Wednesday, October 22, 2008


Melan said it so I don't have to:
Would Carcosa have worked with sorcery some degrees less horrid? I think the answer to this question is positive. It could still have been strange and possessed of hidden menace, it could still have come with a hideous price, and been ultimately wrong and fruitless. And that is the real tragedy of Carcosa. The questions it could have asked are not being considered because they are asked so harshly that the only response is the conditional reflex of rejection and moral outrage (or moral outrage over moral outrage!). There is no discussion about the majesty of the rest of Carcosa, the sheer alien beauty of a world bathed in the colours of jale, dolm and ulfire (hues unknown on our planet); no campaign ideas are raised about the very first successful transplantation of H. P. Lovecraft’s cosmic mysteries into fantasy roleplaying and seeing the Mythos from a yet unknown, genuinely original angle. There are precious few to appreciate the cleverness of mixing swords, sorcery and weird technology, the loving homages to the Wilderlands, Gamma World, Gygaxian fantasy, Tékumel, which nevertheless do not feel like cheap imitation, but rather new and original. The best, most authentic and imaginative old school supplement I have known has been written, where every phrase radiates a mastery of language (who could resist a spell named “The Exoteric Consuming”, words like “ultratelluric” or an NPC named “The Autocrator”?) and a sense of adventure, and what are we discussing? The morality of writing about child rape? Is this what we will take away from Carcosa? That is my suspicion: that it will not go down as Carcosa, the fanmade supplement that rightfully deserved to be called Supplement V. (or outdid the others, even...), but Carcosa, the Child Rape Game. And who will want to buy, read and play that? People being transgressive for the sake of being transgressive? And even if that is an appreciative target audience, is it really the best one to have?

In the end, I think Carcosa is a lesser work for these reasons. It did not need to be sanitised, like so much of the boring escapist fantasy that surrounds us. It need not have had that embarrassingly cutified degeneration of the domesticated Cthulhu Mythos we can buy in the forms of plush figures and cute green slippers. But in some cases, less is more. With a little restraint, Carcosa would have been the greatest evocation of a sort of primal, original, authentic fantasy that makes you say ‘Hell yes!’; the sort you just can’t buy in stores anymore. Some of it – most of it – is still that. But precious few will see those parts.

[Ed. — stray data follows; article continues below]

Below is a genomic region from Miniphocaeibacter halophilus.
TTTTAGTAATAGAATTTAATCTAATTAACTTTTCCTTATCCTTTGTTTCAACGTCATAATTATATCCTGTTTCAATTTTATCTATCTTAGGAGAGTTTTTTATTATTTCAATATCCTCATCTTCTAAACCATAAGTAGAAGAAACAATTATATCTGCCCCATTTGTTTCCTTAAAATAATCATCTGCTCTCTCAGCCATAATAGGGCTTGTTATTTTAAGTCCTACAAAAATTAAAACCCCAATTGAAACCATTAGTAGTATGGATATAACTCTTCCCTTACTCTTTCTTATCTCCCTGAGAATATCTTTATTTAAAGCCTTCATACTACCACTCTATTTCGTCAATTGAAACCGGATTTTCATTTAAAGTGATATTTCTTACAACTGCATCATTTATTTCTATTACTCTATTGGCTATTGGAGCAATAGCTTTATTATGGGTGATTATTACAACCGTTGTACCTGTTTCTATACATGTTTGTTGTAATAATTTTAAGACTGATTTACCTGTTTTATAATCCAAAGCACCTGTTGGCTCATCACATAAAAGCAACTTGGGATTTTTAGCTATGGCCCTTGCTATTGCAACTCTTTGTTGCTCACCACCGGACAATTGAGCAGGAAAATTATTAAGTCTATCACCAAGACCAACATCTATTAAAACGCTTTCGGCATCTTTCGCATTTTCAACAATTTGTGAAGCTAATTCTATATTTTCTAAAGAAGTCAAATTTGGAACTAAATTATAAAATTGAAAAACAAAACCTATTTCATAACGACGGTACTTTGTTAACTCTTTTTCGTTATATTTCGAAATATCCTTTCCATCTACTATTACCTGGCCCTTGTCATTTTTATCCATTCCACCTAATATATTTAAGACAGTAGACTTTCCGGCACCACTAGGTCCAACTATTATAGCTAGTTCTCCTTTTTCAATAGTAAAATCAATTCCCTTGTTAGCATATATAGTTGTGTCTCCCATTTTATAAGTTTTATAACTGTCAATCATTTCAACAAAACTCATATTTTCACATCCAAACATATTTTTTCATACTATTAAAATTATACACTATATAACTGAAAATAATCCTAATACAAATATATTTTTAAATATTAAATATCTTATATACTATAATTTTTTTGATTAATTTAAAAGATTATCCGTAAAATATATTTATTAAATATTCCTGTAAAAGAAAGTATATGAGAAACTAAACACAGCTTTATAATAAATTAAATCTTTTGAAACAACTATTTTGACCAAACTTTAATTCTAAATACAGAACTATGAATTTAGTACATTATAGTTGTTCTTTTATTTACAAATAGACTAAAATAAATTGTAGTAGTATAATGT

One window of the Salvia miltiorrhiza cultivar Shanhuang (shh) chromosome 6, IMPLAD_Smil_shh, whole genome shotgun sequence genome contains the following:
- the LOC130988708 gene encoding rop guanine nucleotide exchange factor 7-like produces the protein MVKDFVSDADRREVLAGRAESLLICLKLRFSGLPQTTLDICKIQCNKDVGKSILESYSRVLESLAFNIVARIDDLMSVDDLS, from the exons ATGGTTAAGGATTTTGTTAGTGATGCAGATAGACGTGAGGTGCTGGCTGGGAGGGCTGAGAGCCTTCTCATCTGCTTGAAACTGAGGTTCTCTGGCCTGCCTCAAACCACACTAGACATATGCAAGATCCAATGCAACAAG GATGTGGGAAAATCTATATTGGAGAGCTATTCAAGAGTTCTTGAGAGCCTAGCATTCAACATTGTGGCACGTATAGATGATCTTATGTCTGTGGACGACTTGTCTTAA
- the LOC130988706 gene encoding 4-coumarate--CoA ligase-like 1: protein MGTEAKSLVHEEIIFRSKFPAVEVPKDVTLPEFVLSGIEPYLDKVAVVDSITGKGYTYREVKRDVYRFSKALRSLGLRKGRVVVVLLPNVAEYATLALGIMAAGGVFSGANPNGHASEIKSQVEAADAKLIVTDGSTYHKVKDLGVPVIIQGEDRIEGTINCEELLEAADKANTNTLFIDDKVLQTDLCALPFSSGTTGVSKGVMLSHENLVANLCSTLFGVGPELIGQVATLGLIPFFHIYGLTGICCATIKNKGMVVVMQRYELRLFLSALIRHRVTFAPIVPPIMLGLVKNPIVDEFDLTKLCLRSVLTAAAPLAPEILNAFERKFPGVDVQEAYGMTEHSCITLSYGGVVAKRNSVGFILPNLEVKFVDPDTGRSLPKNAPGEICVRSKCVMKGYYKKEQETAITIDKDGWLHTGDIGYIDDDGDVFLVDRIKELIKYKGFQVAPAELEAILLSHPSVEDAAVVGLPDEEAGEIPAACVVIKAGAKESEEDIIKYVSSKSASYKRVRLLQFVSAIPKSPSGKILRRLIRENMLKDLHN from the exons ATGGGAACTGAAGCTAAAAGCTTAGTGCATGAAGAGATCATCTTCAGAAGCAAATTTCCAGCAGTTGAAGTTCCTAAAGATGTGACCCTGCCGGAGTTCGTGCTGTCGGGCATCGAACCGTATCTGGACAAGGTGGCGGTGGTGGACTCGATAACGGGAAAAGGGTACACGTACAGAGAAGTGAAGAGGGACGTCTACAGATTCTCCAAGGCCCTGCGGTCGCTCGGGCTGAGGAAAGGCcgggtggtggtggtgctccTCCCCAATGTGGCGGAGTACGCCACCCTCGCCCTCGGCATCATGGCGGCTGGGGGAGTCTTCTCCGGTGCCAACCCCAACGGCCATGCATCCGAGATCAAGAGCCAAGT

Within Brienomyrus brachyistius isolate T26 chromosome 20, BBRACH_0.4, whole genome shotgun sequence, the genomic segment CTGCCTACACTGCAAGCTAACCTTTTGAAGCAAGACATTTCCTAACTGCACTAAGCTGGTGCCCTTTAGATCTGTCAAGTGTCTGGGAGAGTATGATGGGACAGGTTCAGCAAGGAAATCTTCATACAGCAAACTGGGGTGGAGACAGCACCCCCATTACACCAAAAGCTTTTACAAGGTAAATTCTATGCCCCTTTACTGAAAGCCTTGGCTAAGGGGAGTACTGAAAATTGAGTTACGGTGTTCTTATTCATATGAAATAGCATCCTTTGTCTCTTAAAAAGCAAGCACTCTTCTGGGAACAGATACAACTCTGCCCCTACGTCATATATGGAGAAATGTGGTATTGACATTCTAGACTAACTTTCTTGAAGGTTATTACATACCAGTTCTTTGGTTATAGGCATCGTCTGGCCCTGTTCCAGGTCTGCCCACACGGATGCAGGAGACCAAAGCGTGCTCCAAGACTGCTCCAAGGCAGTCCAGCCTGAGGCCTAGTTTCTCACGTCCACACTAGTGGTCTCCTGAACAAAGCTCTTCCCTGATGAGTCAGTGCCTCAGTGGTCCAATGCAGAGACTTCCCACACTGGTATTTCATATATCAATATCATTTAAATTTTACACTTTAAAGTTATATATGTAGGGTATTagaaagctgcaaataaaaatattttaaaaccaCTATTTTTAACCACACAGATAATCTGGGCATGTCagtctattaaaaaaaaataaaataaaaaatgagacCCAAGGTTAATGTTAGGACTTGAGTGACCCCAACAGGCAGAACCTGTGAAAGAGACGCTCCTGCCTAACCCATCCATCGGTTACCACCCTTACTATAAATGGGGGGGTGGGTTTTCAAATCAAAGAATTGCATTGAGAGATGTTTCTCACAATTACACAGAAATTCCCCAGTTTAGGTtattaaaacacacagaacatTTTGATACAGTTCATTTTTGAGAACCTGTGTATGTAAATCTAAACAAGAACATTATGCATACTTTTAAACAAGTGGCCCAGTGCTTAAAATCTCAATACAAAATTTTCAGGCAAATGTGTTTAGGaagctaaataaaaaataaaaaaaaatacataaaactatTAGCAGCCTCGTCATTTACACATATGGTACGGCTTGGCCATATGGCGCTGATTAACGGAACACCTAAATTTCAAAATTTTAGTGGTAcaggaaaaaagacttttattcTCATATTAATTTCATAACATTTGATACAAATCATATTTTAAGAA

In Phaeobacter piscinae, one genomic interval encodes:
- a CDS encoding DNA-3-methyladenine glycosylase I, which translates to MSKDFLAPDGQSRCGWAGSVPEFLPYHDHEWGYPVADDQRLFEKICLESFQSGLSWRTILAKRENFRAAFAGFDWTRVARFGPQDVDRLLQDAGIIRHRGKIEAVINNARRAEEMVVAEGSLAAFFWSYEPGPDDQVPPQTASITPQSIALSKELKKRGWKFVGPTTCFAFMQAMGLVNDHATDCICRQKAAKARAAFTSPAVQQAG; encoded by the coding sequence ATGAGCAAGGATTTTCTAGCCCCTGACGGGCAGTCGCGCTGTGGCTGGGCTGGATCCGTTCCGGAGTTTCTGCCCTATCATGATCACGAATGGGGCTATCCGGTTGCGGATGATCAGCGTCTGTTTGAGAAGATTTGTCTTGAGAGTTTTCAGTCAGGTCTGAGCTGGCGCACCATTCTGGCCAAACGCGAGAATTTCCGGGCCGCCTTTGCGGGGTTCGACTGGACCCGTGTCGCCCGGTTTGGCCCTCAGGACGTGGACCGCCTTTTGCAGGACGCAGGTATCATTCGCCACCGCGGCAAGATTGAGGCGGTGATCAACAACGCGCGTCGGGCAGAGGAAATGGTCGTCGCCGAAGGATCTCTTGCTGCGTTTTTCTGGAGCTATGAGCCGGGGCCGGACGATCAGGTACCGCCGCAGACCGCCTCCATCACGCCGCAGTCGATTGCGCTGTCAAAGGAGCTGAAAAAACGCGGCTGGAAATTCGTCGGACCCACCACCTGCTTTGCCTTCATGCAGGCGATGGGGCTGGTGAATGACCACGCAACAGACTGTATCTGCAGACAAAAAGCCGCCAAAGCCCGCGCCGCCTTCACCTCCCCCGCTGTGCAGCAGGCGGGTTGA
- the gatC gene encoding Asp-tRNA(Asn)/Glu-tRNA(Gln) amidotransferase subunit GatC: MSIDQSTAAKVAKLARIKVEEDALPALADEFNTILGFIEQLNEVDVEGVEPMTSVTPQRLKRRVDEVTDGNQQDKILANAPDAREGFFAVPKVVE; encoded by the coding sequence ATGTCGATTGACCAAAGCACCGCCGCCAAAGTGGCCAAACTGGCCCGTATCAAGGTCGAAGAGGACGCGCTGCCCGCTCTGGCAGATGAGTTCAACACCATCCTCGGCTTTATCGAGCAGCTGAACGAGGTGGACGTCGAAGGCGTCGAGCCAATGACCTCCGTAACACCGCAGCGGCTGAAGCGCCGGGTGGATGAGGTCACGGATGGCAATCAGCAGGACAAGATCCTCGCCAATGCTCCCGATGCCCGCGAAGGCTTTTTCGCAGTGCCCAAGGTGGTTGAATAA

Some lines are not meant to be crossed, and there are sometimes good reasons for that.
I really have nothing to add.


  1. /agreed. That about hits the nail on the head.

  2. Hey, sorry to be a nitpick, but this whole post is a link and it makes it hard to read.

  3. Okay read it nonetheless. That is a great analysis and you almost wish that he was mythmere's final editor giving him that advice before he released carcossa.

    On the other hand, it saddens me where the lines have been drawn on what is considered a moral offense so much so that the general outrage around it (on either side as Melan said) ends up effectively censoring the work.

    It seems we are still not capable of conquering fear.

  4. Okay read it nonetheless. That is a great analysis and you almost wish that he was mythmere's final editor giving him that advice before he released carcossa.

    Just to clarify: Carcosa was produced by Geoff "geoffrey" McKinney, not Matt "Mythmere" Finch.


  5. On the other hand, it saddens me where the lines have been drawn on what is considered a moral offense so much so that the general outrage around it (on either side as Melan said) ends up effectively censoring the work.

    I think that anything which incorporates dispassionate, clinical descriptions of child rape and murder is inevitably going to draw protest. But, as Melan's review points out, Geoffrey has to bear some of the responsibility for what he has written; I entirely support his right to publish whatever ideas he likes, but I also support people's right to not get his product because they find a portion of it to be highly disturbing, enough so that the product is spoiled for them.

    I do not see the spurning of Carcosa as being censorship of Geoffrey, I see it as being a conscious decision on the part of those who've turned their back on the supplement not to pick it up. Essentially, this isn't a matter of the hobby yelling at Geoffrey and telling him to shut up (though I don't doubt that some people have suggested he should; I don't support that) so much as it is a case of Geoffrey accidentally limiting the audience for his work by failing to take into account the comfort levels of the OD&D-playing crowd.